It is sad to say that in the current climate of development, comes habitat destruction, and although promises are made to restore habitats by planting a few ornamental trees, losses of habitats, their eco-systems, along with connectivity between important such sites through wildlife corridors, severely impacts upon bird populations. Along with this destruction comes the problem of 'tidying up' the countryside by uneducated people who think that cutting a hedge to ground level looks pretty.
Despite my ramblings, there is much good going on in the countryside too with restoring hedges, areas being subject to special protection status, good interaction with landowners, and the growing force of nature conservation organisations.
I love to identify habitat rich areas and seeing what is attracted to them, and some areas I have seen this spring have indeed benefitted birds, especially visiting Warblers.
Watching this habitat on 10th May 2021, the following species were seen: Singing Whitethroat, Goldfinch (pair), a beautiful male Yellowhammer on territory, and a Blackbird.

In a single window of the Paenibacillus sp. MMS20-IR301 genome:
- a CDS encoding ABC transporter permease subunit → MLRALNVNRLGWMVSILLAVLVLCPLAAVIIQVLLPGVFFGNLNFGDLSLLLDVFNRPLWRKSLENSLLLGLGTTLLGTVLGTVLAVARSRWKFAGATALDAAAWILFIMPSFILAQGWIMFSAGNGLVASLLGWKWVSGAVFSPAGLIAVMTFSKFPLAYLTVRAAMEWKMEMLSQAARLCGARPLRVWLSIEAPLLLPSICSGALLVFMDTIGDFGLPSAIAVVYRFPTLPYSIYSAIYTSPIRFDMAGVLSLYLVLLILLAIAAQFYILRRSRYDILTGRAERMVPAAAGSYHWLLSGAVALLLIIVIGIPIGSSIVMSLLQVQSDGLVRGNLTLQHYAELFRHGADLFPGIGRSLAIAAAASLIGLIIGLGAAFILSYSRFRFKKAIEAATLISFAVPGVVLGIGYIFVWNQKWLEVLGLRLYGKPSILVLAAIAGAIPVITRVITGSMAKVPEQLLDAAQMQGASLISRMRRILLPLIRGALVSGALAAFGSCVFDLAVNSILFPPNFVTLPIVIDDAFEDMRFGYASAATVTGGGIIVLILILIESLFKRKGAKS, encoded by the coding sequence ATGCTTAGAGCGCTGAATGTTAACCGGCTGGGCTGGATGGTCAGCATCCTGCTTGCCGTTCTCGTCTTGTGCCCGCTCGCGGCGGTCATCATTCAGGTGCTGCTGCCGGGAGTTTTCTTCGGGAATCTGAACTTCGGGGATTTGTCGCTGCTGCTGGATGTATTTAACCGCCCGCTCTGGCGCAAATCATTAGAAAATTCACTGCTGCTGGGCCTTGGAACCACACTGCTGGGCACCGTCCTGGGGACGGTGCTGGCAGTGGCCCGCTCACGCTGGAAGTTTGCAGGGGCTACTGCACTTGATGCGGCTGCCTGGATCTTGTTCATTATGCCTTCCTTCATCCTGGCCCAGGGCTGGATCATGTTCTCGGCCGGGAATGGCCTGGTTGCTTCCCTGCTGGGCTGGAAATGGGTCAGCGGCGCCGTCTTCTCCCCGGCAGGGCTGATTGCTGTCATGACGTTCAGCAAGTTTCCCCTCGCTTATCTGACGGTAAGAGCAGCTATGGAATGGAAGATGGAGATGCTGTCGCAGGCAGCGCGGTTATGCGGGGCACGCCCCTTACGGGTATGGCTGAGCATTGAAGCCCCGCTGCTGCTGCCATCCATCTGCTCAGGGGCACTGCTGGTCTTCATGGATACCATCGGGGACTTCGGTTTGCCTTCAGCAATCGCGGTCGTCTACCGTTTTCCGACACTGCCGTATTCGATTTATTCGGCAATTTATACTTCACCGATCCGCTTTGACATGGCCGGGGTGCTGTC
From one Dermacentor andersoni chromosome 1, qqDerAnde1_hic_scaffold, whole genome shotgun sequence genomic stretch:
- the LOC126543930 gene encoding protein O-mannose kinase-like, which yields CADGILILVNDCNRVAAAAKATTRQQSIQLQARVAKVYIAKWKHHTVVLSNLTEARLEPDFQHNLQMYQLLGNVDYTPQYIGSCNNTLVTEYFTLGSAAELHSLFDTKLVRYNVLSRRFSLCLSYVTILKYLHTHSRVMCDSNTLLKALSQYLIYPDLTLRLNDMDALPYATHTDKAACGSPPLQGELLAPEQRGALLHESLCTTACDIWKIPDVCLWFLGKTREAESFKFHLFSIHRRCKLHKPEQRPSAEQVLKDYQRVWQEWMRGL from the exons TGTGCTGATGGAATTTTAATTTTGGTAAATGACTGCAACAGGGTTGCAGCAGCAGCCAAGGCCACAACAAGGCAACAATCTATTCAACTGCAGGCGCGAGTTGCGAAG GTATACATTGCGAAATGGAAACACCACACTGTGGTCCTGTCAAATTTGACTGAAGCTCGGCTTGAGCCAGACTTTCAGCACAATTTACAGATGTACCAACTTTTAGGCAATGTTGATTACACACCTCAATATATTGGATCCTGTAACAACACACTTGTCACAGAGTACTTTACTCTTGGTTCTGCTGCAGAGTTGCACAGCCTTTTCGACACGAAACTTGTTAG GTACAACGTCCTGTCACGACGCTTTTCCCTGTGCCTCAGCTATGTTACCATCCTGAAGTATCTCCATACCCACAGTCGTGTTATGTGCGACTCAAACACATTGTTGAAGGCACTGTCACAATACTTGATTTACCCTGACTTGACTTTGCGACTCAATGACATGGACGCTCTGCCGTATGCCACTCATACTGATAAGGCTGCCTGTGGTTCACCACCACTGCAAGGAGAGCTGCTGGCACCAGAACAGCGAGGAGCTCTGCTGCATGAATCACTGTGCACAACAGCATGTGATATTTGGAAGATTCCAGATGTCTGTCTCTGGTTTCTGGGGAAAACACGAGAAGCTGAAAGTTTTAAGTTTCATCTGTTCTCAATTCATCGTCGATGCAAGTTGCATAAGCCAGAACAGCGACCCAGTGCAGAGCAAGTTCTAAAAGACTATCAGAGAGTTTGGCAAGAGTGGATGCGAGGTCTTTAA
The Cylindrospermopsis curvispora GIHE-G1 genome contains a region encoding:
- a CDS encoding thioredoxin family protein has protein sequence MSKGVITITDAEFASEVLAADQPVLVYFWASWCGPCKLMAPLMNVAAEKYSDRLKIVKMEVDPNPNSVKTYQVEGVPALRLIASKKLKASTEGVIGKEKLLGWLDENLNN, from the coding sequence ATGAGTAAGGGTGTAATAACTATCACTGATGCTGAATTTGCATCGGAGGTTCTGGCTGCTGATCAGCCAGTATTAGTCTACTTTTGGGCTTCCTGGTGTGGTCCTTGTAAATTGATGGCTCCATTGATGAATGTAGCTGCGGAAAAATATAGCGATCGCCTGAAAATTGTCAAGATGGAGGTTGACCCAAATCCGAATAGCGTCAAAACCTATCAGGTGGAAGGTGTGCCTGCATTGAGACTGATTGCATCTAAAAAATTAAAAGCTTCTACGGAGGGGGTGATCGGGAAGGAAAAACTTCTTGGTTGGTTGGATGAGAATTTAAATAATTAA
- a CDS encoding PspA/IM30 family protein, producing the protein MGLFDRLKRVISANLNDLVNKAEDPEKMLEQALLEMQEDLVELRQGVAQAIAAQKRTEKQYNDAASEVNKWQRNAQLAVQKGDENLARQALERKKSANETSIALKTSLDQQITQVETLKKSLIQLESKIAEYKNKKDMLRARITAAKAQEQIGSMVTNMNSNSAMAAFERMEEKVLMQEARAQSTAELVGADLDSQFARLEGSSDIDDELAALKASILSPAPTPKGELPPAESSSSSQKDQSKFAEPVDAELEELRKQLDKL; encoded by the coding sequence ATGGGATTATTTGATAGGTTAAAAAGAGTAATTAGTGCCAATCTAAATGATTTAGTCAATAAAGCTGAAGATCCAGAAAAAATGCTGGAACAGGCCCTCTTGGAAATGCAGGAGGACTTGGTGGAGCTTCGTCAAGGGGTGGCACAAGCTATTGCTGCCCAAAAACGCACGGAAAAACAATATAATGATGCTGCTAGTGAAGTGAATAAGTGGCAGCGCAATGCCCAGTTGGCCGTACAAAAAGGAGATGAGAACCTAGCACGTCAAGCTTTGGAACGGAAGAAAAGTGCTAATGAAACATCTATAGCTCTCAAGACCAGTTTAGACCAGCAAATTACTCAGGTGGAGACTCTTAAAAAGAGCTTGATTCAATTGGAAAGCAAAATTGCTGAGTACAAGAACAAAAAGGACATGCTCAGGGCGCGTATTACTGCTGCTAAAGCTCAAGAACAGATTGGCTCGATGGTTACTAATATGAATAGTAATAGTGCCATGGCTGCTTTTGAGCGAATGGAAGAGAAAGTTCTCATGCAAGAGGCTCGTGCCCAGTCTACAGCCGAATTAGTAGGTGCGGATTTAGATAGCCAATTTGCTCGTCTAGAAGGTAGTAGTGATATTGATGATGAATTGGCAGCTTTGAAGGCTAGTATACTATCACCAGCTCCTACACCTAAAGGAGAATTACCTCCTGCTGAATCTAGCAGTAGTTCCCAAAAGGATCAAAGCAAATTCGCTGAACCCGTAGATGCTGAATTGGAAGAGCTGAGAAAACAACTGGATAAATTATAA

I must say that these patches of ground cover are some of my favourite habitats.
Garden Warblers favour more open wooded habitats and I have found young Silver Birch plantations suitable for this Sylvia. Woodland edge habitats are also chosen by Garden Warblers, especially where low cover and scrub habitats exists.
This Birch woodland comprised trees of about twenty feet tall with ground cover and some beautiful Bird Cherry at the woodland edge.
I find the song of Garden Warbler easily distinguishable from that of Blackcap. The song delivery is of an even flow, sometimes with the tonal quality of Blackbird, it is generally prolonged and does not have the fluty peaks of Blackcap.